Crate of the Week

I'd like to nominate nokhwa

It's a crate that lets you easily capture images from web cameras. This gave me a serious warm cozy feeling, and it "just worked" for two cameras. The repo has nice examples, and it's one of those packages where you never know when you'll need it until you do. Thanks to everyone who has worked to flesh out the rust ecosystem even in the creepy corners requiring lots of integration and possible configurations.

I would like to nominate tokio-console. It was recently announced in this blog post.

14 Likes

I'd like to self-nominate prost-reflect. It build upon the widely-used protobuf crate prost to add runtime reflection and message descriptors

I nominate the Rust/FLTK GUI bindings.

I use this library to build distributable single file GUI executables. I build binaries for both Windows and Linux. (FLTK also runs on Mac but I've not tried it.)

What I especially like is that they "just work"; the dependencies on Windows and Linux are light, the size added to executables for the GUI lib is light (<1MB), and FLTK is versatile: you can quite easily customize a plain widget to draw what you want and behave (i.e., catching mouse clicks and key presses) how you want.

6 Likes

you probably forgot link, which I thinks is GitHub - l1npengtul/nokhwa: Cross Platform Rust Library for powerful Webcam Capture

1 Like

I would like to nominate planus, a replacement for Google's flatbuffers Rust library and compiler. Amazing API, still new.

4 Likes

zbus 2.0.0 - Docs.rs This crate provides the main API you will use to interact with D-Bus from Rust. this has awesome book too

1 Like

Ability to bypass libc and make direct Linux syscalls:

17 Likes

I (self-)nominate wiremock-multipart. An extension to wiremock that adds request matchers for multipart requests.

1 Like

Have had great success using this very sophisticated and performant (and underappreciated?) DNS library.

https://crates.io/crates/cargo-about

This seems invaluable for anyone who needs to deal with dependencie's licenses in a project. I don't know how I would have been able to deal with that without.

5 Likes

This library provides anyhow::Error , a trait object based error type for easy idiomatic error handling in Rust applications.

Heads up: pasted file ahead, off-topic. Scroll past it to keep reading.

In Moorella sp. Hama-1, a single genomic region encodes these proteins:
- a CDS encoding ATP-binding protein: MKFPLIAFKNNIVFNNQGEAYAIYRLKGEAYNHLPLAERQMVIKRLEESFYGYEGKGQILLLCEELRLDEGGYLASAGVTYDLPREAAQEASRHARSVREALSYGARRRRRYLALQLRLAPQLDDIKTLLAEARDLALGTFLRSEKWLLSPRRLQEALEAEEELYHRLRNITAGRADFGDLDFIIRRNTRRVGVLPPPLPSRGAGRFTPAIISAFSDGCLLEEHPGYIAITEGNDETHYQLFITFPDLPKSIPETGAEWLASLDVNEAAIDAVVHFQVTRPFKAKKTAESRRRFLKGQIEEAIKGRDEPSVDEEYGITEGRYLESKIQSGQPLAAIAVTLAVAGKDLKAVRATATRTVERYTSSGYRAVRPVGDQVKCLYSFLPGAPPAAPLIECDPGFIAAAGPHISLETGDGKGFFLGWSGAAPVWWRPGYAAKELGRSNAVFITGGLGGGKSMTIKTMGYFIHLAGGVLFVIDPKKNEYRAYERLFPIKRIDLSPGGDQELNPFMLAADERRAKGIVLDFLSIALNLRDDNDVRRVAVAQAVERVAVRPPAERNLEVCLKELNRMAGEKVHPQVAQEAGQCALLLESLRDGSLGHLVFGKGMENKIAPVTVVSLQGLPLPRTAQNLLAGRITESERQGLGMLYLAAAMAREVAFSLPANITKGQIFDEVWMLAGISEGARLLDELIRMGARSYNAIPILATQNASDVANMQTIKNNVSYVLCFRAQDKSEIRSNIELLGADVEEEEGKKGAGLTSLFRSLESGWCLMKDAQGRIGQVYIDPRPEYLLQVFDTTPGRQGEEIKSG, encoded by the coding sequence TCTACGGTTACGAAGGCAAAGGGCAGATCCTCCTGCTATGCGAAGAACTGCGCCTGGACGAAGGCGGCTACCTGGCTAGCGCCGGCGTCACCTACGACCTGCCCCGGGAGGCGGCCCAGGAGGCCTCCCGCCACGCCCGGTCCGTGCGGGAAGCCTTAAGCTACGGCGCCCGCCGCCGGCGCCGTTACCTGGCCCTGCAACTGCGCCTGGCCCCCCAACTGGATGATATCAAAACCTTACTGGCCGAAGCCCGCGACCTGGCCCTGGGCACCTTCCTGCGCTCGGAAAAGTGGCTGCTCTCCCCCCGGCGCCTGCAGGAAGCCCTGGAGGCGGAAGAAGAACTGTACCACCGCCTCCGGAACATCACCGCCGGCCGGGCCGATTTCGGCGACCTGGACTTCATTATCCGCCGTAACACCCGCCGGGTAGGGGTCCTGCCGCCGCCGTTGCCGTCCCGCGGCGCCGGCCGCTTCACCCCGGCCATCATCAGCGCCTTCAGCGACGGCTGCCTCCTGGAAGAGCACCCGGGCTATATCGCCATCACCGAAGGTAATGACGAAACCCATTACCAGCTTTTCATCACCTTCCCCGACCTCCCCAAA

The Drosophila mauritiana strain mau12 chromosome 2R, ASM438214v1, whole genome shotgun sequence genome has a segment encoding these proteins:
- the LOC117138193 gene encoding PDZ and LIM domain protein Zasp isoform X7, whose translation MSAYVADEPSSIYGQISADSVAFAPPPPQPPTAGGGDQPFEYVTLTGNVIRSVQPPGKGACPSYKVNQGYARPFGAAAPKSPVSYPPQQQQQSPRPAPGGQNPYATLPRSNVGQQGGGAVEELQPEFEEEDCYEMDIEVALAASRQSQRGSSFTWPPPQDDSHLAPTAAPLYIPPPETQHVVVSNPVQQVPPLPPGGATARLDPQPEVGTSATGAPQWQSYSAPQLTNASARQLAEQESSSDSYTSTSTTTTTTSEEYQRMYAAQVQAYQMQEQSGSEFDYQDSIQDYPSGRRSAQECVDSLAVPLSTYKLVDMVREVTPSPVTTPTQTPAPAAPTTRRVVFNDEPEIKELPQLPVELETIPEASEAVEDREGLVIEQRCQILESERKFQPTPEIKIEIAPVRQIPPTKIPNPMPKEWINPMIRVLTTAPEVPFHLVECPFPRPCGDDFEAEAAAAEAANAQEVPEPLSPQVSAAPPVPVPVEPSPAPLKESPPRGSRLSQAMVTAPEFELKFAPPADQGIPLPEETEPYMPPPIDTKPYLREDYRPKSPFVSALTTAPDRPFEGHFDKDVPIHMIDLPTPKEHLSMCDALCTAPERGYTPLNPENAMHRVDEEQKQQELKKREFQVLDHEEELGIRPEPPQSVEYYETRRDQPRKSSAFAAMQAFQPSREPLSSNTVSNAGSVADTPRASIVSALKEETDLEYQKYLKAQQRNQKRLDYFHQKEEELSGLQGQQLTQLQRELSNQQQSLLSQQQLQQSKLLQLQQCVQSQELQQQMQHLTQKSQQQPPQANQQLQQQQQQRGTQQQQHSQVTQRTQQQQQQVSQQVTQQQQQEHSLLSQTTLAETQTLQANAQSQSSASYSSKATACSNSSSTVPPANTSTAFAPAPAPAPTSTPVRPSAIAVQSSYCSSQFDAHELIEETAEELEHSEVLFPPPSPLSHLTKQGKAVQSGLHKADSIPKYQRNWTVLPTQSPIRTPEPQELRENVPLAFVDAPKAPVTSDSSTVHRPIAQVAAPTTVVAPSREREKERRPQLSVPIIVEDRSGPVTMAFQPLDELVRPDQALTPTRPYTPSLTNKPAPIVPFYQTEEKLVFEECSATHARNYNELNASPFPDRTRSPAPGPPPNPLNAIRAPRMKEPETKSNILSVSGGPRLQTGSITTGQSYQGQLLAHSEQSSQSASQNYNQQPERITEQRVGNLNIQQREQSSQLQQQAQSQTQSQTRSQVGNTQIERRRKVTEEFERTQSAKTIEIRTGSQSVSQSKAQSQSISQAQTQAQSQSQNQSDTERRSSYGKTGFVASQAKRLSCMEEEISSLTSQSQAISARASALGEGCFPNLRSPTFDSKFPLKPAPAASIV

I'd like to (self-)nominate wonnx (https://crates.io/crates/wonnx and GitHub - haixuanTao/wonnx: Wonnx aimed at being an ONNX Provider for every GPU on all platforms written in 100% Rust.).

The wonnx crate (still in development) aims to provide support for running neural networks (in ONNX format) on top of WebGPU (through wgpu) on various platforms, including (in the future) the browser. At the moment the crate successfully executes various computer vision models (e.g. SqueezeNet).

2 Likes

Hi, I'd like to nominate Hurl (I'm one of the maintainer).

Hurl allows you to test and run HTTP requests with plain text and curl. Hurl is available on Linux, Mac and Windows. We use it intensively to test our Web site and APIs in a CI/CD pipeline. More documentation on https://hurl.dev

I'd like to nominate cargo-release.

It has been the biggest single quality of life improvement for maintaining my Rust projects that I can remember.

While I love sharing Rust code, open source projects are only a spare-time things for me. 50% of the time when I am publishing I would mess something: forget to tag, forget to update CHANGELOG, or something like that. In particular releasing multi-crate projects was always dreadful. With just a tiny bit of extra config releasing changed from "I hate releasing this stuff - such a chore and I always forget about something" into "cargo release , looks good, cargo release --execute".

I highly recommend adding it to your workflow! And big THANK YOU for everyone working on it!

12 Likes

Parallelized AV1 video encoder:

3 Likes

I want to self-nominate html5gum. It's a HTML5 tokenizer compliant with the WHATWG HTML spec, meaning that it can parse most real-world, malformed HTML like browsers do. It's stil work-in-progress because I'd like to expand it to become a full parser that understands tag hierarchy, but in its current state it can already be used to extract attributes from tags, and things like that.

It can be used to parse HTML significantly faster than html5ever's tokenizer (when using lower-level emitter API, otherwise it's slower atm), and only 2x slower than using quick-xml's SAX parser.

I'm currently working on getting html5ever up to speed with recent changes to the HTML spec such that comparisons can be done more fairly.

4 Likes

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I'd like to self-nominate update-informer.
It's a crate for CLI applications written in Rust to check for updates on Crates.io and GitHub.

1 Like

I'm nominating blake3: A fast cryptographic hash

1 Like